See also:northern border range, though not continuous, rises steadily from the west to itsculmination in the Galatian Olympus (Ilkaz Dagh), south of
See also:Kastamuni . East of the Kizil Irmak there is no single mountain chain, but there are several short ranges with elevations sometimes exceeding 9000 ft . The best routes from the plateau to the Black Sea were followed by the Roman roads from Tavium and Sebasteia to Sinope and Amisus, and those from Sebasteia to Cotyora and Cerasus-Pharnacia, which at first ascend the upper Halys . Several minor ranges rise above the level of the eastern plateau, and in the south groups of volcanic peaks and cones extend for about 15o m. from Kaisarieh (Caesarea) to Karaman . The most important are Mt . Argaeus (Erjish Dagh, 13,100 ft.) above Kaisarieh itself, the highest
See also:peak in Asia Minor;
See also:Ali Dagh (6200 ft.) ;
See also:Hassan Dagh (8000 ft.); Karaja Dagh; and Kara Dagh (7500 ft.) . On the west of the plateau evidences of volcanic activity are to be seen in the district of Kula (Katakekaumene), coated with
See also:recent erupted
See also:matter, and in the numerous hot springs of the Lycus, Maeander, and other valleys . Earthquakes are frequent all over the peninsula, but especially in the south-east and west, where the Maeander valley and the Gulf of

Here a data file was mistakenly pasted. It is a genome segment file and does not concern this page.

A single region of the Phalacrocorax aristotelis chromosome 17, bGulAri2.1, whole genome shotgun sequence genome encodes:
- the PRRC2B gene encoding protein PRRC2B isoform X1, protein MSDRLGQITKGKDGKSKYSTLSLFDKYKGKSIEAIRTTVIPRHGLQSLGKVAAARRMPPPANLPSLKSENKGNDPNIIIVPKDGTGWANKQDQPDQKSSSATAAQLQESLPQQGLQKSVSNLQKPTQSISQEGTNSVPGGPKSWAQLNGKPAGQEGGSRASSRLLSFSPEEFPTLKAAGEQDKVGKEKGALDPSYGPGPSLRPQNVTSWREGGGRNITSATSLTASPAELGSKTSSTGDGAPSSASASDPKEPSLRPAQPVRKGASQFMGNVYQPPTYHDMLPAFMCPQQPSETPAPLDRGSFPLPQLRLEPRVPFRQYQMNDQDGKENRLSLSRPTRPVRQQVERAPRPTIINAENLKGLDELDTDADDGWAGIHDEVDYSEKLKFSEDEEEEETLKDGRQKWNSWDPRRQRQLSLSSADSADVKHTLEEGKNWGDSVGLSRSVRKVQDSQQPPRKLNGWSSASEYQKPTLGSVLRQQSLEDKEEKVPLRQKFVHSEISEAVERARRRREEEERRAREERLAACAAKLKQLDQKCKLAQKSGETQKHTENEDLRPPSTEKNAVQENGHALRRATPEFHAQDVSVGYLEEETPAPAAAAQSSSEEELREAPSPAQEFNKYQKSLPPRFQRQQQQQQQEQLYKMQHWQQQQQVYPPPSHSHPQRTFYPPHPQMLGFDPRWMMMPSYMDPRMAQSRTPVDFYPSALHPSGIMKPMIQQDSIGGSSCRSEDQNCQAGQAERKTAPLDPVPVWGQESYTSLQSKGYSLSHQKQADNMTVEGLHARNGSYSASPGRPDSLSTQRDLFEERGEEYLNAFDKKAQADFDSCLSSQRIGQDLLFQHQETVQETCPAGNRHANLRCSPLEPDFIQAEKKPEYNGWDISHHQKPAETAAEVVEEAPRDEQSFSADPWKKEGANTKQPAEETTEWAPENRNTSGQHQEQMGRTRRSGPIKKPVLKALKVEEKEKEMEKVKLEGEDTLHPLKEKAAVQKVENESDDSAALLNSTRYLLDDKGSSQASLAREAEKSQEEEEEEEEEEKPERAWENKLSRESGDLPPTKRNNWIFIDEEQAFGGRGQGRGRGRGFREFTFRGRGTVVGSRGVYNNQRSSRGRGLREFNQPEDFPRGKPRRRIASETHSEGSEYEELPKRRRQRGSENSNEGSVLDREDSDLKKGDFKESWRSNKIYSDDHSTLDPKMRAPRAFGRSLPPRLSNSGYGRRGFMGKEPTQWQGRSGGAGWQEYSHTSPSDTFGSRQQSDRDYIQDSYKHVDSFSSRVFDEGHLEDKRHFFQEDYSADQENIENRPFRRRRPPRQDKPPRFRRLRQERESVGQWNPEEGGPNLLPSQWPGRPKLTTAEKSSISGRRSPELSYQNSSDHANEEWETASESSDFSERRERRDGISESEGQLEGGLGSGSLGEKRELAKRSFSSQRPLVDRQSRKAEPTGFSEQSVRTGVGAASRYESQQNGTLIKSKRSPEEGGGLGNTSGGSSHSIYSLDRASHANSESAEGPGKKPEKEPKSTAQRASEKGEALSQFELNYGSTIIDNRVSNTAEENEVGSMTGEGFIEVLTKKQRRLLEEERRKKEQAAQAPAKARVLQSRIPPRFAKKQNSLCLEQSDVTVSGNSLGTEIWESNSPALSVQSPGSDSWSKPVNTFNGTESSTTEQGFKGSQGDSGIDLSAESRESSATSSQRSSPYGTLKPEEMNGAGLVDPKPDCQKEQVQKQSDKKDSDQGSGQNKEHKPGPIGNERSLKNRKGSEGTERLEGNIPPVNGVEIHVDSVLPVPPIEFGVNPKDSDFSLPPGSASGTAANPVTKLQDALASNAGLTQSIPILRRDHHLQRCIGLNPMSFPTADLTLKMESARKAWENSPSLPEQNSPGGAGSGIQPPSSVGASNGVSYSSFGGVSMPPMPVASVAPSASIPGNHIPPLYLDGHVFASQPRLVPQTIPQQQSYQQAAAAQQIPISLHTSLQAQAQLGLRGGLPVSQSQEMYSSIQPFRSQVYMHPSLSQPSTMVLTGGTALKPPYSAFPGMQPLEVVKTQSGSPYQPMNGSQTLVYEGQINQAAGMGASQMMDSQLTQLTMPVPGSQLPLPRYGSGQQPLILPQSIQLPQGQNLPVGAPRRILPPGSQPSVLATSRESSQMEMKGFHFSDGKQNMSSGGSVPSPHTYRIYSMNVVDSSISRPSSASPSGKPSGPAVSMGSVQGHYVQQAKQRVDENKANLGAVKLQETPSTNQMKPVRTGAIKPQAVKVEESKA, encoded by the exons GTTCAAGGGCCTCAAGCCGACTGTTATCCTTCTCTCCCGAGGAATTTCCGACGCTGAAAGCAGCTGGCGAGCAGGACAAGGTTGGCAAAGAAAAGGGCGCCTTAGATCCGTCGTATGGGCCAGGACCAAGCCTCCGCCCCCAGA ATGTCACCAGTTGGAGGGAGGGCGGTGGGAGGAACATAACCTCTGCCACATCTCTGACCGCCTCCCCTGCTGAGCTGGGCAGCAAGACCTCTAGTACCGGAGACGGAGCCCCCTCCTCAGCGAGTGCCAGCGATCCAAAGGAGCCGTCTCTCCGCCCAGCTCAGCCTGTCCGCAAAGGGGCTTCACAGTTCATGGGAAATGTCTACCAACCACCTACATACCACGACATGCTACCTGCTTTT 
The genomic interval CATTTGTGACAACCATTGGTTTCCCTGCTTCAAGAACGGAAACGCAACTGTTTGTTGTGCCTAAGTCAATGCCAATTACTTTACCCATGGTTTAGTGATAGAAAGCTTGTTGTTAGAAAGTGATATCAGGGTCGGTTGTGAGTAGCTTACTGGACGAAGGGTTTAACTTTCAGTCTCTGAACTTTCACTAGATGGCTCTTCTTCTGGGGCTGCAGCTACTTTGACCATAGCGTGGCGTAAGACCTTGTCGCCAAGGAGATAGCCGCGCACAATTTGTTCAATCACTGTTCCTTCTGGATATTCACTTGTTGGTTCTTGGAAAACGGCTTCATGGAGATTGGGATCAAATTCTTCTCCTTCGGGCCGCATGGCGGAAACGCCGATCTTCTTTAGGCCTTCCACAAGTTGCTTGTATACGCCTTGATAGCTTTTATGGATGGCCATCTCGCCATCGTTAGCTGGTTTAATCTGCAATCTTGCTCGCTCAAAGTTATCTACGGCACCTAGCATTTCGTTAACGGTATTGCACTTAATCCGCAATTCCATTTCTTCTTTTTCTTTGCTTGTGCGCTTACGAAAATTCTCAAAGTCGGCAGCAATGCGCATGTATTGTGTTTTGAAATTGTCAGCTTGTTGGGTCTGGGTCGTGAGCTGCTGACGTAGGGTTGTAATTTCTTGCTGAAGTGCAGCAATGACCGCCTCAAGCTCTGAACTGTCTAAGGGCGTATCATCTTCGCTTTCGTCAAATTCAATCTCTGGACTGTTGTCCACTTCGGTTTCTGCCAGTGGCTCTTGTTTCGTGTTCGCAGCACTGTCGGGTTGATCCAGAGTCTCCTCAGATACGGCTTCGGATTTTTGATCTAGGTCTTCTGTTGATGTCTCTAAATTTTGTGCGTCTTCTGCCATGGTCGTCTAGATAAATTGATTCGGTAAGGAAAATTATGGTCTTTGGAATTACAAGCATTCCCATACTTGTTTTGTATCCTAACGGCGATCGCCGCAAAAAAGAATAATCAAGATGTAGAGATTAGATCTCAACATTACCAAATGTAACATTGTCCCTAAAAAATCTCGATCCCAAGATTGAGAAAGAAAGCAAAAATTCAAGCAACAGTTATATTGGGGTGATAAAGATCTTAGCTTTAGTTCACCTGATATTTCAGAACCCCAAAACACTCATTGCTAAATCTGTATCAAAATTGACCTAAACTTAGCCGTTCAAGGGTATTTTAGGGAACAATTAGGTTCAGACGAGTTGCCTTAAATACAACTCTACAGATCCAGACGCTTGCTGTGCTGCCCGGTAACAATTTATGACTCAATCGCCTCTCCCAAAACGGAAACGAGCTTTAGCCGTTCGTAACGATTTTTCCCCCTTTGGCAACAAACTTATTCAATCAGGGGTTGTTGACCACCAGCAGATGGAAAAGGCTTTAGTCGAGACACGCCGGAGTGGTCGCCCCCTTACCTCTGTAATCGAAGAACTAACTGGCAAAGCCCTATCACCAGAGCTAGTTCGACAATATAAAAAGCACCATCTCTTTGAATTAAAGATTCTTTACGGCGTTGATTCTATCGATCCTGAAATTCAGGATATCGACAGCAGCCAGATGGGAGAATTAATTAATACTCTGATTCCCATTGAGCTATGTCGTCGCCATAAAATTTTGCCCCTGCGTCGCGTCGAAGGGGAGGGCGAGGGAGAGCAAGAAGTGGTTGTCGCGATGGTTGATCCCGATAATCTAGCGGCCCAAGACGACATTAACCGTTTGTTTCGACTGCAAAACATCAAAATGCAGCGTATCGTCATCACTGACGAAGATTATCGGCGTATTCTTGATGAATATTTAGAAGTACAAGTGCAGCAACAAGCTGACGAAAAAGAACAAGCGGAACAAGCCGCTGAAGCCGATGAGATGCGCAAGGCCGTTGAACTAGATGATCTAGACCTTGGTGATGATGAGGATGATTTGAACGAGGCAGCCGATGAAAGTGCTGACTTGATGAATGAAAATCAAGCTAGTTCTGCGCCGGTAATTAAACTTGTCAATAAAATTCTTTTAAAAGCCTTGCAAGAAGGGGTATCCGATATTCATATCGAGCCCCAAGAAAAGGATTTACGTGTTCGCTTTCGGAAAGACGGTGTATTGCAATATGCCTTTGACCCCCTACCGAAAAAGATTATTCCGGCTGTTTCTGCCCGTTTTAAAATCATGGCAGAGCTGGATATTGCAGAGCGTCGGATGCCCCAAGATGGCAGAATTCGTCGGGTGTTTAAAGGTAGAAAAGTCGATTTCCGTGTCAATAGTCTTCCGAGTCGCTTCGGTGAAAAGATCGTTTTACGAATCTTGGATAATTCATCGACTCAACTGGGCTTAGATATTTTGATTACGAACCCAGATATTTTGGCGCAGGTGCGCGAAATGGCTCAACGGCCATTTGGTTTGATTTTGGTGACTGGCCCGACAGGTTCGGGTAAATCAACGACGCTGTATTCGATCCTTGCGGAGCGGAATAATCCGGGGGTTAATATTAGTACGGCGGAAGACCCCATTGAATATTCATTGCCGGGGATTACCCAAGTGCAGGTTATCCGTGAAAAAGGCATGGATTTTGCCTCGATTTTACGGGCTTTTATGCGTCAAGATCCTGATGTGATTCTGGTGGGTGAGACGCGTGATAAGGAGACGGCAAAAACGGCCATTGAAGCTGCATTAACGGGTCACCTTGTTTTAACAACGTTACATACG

See also:Smyrna are notorious seismic foci . The centre of the plateau is occupied by a vast treeless plain, the Axylon of the Greeks, in which lies a large salt lake, Tuz Geul .
The plain is fertile where cultivated, fairly supplied with deep
See also:wells, and in many places covered with good pasture . Enclosed between the Taurus and Amanus ranges and the sea are the fertile plains of Cilicia Pedias, consisting in great part of a
See also:rich, stoneless
See also:loam, out of which rise rocky crags that are crowned with the ruins of
See also:Greco-Roman and Armenian strongholds, and of Pamphylia, partly alluvial
See also:soil, partly travertine, deposited by the Taurus rivers . Rivers.—The rivers of Asia Minor are of no great importance . Some do not flow directly to the sea; others find their way to the coast through deep rocky gorges, or are mere torrents; and a few only are navigable for boats for short distances from their mouths . They cut so deep into the
See also:limestone formation of the plateau as to over-drain it, and often they disappear into swallow holes (duden) to reappear lower down . The most important rivers which flow to the Black Sea are the following:—the Boas (Churuk Su) which rises near Baiburt, and flows out near Batum; the
See also:Iris (Yeshil Irmak), with its tributaries the Lycus (Kelkit Irmak), which rises on the Armenian plateau, the Chekerek Irmak, which has its source near
See also:Yuzgat, and the Tersakan Su; the Halys (Kizil Irmak) is the longest river in Asia Minor, with its tributaries,, the Deiije Irmak (Cappadox), which flows through the eastern part of
See also:Galatia, and the Geuk Irmak, which has its